April 16th, 2009 – UNDER A MICROSCOPE, it’s easy to tell really good marijuana from schwag. Look for trichomes. On the best pot, they cluster, thick and crystalline, indicators of potency. If you’re training to become a professional pot dealer, as I was last fall, it’s important to be able to pick out the good stuff. Your livelihood will depend on it. Fortunately, I had expert instruction, along with strains of varying quality to examine for my pedagogical benefit. Ranked from best to worst, they were Blueberry, Grand Daddy Purple, and Mango. Appraising them was, truth be told, slightly nerve-racking, since the assignment was sprung as a sort of pop quiz. It was part of an advanced seminar on growing and selling marijuana in which I had enrolled at the Los Angeles campus of Oaksterdam University, a new trade school founded in Oakland and devoted to the booming business of growing and dispensing medical marijuana. Or, as we liked to call it around campus, “cannabusiness.”

In 1996, California voters passed Proposition 215, a referendum legalizing medical marijuana. Although federal law prohibits the cultivation, sale, or use of cannabis, a series of subsequent state laws and court decisions cleared the way for what has become a thriving industry. Recent studies say that Californians grow more than 20 million pot plants. Their bounty, valued at as much as $14 billion, is distributed to the state’s 200,000 physician-certified users through hundreds of dispensaries, which advertise through billboards, flyers, and even bikini-clad barkers on Venice Beach. Given California’s well-publicized budget crunch, it’s worth noting that legal pot sales generate $100 million in state tax revenue a year. As Don Duncan, the proprietor of dispensaries in Berkeley and Hollywood and an Oaksterdam professor, put it, “Marijuana has evolved from a countercultural experience to an over-the-counter experience.”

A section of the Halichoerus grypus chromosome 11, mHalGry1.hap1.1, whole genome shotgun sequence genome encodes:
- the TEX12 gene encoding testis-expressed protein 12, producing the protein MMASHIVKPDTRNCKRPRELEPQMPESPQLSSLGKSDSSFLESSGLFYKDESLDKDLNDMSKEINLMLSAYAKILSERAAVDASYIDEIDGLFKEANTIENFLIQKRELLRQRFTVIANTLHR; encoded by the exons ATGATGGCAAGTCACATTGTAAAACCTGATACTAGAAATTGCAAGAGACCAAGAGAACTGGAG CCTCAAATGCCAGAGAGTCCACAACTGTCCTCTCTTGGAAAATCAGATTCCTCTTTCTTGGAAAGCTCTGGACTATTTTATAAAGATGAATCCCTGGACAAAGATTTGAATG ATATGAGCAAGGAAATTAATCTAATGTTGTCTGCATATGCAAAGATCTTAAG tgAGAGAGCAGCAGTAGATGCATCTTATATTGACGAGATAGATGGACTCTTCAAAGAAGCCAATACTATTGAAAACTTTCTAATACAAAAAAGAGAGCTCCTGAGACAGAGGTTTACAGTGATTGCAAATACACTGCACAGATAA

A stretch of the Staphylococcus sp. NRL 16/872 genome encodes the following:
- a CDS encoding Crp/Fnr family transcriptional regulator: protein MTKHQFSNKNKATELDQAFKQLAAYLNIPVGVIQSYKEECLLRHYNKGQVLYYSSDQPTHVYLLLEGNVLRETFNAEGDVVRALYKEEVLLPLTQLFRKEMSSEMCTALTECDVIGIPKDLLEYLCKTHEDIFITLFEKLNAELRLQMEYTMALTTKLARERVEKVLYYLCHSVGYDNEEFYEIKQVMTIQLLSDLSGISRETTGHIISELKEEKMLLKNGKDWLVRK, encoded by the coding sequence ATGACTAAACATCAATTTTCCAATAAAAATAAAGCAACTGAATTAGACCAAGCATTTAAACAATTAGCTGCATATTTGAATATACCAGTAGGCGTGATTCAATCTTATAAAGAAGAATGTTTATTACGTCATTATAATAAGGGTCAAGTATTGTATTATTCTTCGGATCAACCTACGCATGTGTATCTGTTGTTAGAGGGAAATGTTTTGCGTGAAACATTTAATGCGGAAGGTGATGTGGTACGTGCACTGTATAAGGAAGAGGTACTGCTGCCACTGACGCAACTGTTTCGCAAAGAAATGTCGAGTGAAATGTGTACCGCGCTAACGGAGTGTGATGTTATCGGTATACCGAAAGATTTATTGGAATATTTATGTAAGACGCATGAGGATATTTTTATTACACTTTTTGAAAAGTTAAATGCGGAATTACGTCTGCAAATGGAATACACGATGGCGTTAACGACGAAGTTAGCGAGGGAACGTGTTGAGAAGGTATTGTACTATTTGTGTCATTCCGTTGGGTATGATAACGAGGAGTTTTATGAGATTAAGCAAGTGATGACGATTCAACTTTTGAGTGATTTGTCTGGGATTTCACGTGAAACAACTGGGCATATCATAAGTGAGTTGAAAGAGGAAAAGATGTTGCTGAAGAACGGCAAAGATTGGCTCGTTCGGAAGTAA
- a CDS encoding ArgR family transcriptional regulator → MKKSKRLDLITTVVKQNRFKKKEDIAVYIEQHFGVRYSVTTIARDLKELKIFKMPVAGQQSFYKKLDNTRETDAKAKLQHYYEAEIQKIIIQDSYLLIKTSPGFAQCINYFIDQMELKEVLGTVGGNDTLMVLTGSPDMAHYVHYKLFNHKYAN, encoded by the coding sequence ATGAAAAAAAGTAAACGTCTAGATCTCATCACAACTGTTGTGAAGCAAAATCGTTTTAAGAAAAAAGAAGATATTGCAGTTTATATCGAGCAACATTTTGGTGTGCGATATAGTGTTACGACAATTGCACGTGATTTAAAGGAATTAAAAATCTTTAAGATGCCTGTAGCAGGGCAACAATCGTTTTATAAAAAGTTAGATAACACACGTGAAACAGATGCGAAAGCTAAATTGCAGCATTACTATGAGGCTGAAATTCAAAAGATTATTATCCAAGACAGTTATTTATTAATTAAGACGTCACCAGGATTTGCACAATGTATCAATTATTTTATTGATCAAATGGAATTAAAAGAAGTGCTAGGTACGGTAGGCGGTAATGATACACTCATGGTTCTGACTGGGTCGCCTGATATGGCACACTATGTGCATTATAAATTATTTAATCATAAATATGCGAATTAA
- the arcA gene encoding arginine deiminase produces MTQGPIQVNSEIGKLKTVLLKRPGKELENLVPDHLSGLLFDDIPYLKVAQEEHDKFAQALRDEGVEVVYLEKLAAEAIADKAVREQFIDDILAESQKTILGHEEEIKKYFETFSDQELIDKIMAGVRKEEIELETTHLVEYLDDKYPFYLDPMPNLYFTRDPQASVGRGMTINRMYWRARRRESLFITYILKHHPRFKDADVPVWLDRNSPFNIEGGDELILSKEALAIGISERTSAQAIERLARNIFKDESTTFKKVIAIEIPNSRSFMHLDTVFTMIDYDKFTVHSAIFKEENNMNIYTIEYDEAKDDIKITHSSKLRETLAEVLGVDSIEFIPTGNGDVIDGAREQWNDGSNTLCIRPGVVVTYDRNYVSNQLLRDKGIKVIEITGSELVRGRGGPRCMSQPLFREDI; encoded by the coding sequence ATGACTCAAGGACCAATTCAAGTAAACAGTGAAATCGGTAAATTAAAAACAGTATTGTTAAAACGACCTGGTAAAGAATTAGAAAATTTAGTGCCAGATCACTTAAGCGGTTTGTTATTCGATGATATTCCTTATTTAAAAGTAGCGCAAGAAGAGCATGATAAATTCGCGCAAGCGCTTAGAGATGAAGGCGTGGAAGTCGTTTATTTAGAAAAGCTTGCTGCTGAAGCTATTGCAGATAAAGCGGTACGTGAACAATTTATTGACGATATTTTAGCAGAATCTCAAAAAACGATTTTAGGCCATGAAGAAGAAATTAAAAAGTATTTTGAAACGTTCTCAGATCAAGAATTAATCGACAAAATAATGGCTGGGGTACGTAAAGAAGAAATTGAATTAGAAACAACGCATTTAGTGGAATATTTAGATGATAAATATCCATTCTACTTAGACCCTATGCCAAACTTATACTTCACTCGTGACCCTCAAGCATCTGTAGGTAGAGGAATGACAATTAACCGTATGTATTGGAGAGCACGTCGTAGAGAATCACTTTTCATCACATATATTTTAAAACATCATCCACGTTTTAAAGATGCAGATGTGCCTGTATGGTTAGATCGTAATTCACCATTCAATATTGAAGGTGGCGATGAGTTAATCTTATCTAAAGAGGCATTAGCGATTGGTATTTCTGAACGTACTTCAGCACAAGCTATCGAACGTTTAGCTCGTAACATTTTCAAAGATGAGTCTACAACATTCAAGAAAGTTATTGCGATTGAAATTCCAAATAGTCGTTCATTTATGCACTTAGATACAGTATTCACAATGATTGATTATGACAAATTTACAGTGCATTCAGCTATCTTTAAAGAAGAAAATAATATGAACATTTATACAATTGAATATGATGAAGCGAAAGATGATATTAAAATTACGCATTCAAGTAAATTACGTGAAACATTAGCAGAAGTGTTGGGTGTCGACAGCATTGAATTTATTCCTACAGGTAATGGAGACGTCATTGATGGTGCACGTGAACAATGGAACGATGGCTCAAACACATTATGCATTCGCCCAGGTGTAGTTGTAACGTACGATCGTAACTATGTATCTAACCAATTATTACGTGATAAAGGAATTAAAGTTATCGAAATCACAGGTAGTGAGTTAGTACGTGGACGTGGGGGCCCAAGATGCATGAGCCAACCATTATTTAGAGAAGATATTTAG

A veteran pot activist named Richard Lee founded Oaksterdam in 2007 to serve this new and lucrative trade and add a veneer of respectability to an industry operating in a legal gray area. (The feds have adopted a mostly hands-off policy, though they occasionally swoop in to make an example-setting arrest, like that of the comedian and stoner icon Tommy Chong, in 2003, for running a head shop.) State law requires no formal training to operate a dispensary, so an Oaksterdam degree is more showpiece than necessity.

My introductory class had consisted of two sessions. The first taught the legal and business aspects of running a dispensary and, because the faculty is active in the cannabusiness, emphasized such practical concerns as not getting robbed (keep your stash in a gun safe) and not getting busted (exude good corporate citizenship—incorporate, pay your taxes, join the Chamber of Commerce; Duncan won over suspicious neighbors by cleaning up all the dog poop on the block). Learn your bud: what’s good, what’s bad. Carry a variety of strains, at different price points. Know their effects. For instance, you’ll need to explain to customers that sativas produce a clear, heady high, while indicas cause a drowsier, full-bodied kind of lift (and munchies). You’ll want to sample everything.